EDGI's EEW events engage members of the public in the process of report-making, from delving into the data science and running Jupyter Notebooks to sharing stories about their home areas. Over the summer, we co-hosted workshops with the Sunrise Movement Boston Hub, as well as a four-part public workshop series dedicated to the completion of EEW Congressional Report Cards for two key committees. In commitment to the principles of EDJ, all of our code and data are available on EDGI’s GitHub, an open-source coding platform. Find recordings of past EEW events below, including our headlining Democratizing Data: Panel Discussion & Report Release webinar which was held on October 22nd.
Importantly, these workshops are not meant to center EDGI or the EEW team. Rather, we hope that every workshop will be co-hosted by one or more partner organizations: community groups, national environmental watchdogs, research hubs, and everything in between. We are here to help you answer pressing questions and create materials and networks that support your advocacy and organizing efforts.
EEW workshops begin with collective report-making through the Jupyter Notebooks, followed by breakout sessions into different tracks based on participants’ own skills and interests. The outcomes of the various tracks will then be compiled into a single report that is informative, visually interesting, and oriented toward community action. Building on the Congressional Report Cards project, we aim to compile EEW reports into an interactive map or repository to demonstrate the power of collective action and data stewardship in addressing unchecked environmental violence. Additionally, we encourage—and can help facilitate—partners and participants to develop other creative outcomes and demonstrations from these workshops.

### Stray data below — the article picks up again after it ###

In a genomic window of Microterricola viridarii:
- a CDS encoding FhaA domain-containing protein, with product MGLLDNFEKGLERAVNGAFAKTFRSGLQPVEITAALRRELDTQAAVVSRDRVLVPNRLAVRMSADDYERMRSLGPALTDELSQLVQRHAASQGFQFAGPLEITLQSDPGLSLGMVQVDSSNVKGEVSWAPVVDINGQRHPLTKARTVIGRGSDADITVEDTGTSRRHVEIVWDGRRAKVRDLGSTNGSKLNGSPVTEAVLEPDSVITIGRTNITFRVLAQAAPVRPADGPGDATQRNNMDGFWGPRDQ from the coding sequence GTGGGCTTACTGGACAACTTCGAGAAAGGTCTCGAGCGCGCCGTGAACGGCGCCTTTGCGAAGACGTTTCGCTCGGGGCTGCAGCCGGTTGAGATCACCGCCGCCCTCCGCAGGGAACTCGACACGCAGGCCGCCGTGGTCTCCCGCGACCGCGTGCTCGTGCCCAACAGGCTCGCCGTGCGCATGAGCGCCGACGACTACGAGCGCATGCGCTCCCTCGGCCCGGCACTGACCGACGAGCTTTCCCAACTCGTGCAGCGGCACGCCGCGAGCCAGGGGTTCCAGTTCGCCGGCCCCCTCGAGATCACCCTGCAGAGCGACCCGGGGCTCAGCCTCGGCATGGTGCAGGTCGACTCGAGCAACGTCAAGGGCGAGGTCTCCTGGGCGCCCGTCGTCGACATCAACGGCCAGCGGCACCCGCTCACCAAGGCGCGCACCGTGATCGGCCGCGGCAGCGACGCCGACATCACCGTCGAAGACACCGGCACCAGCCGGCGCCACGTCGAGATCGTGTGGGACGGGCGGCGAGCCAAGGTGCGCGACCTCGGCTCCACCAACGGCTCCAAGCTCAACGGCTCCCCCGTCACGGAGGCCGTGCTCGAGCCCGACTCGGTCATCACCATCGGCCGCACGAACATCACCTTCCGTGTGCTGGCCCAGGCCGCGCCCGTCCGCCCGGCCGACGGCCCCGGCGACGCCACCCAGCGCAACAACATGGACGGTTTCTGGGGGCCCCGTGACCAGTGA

All workshops begin by making a customized report on violations, inspections and enforcement of environmental laws in the congressional district, state, watershed or city of interest to participants.
ECHO includes compliance data on air, water, and hazardous waste laws for all facilities permitted to emit, store, and use hazardous materials. It also includes data on inspections and enforcement actions taken by EPA and state agencies. It is the first database to publicly share federal environmental enforcement data. However, the website itself can be hard for non-specialists to use and understand. To increase ECHO’s public accessibility, the EEW team is developing a series of Jupyter Notebooks—collaborative, open-source data analysis tools—so people can use this information from ECHO to make customizable reports on pollution from facilities in areas of interest. These can gather information about EPA inspections of these sites, whether facilities are complying with federal regulations, and if EPA has responded to violations with enforcement actions. We’ve already written the code to generate reports based on the data—during the workshops, participants simply run the notebook to generate a report for their area of interest. No coding or data science experience is needed!
So far, we have developed Notebooks that generate several different types of report metrics, all of which can be found in EDGI’s GitHub repositories. One gathers data on facility inspections, violations, and enforcement actions for three different regulatory statutes CAA, CWA, RCRA at the zip-code, congressional district, and county level. Another allows users to investigate a specific facility of concern across the same three regulatory statutes. A specialized notebook was developed to analyze declining enforcement during the COVID-19 crisis in order to supplement EDGI’s COVID Enforcement Report.
We want to make environmental compliance data more accessible and useful through our Jupyter Notebooks and supplementing the numbers with community stories, compelling data visualizations, and contextual research.
Interested in hosting an EEW event? Email us at email@example.com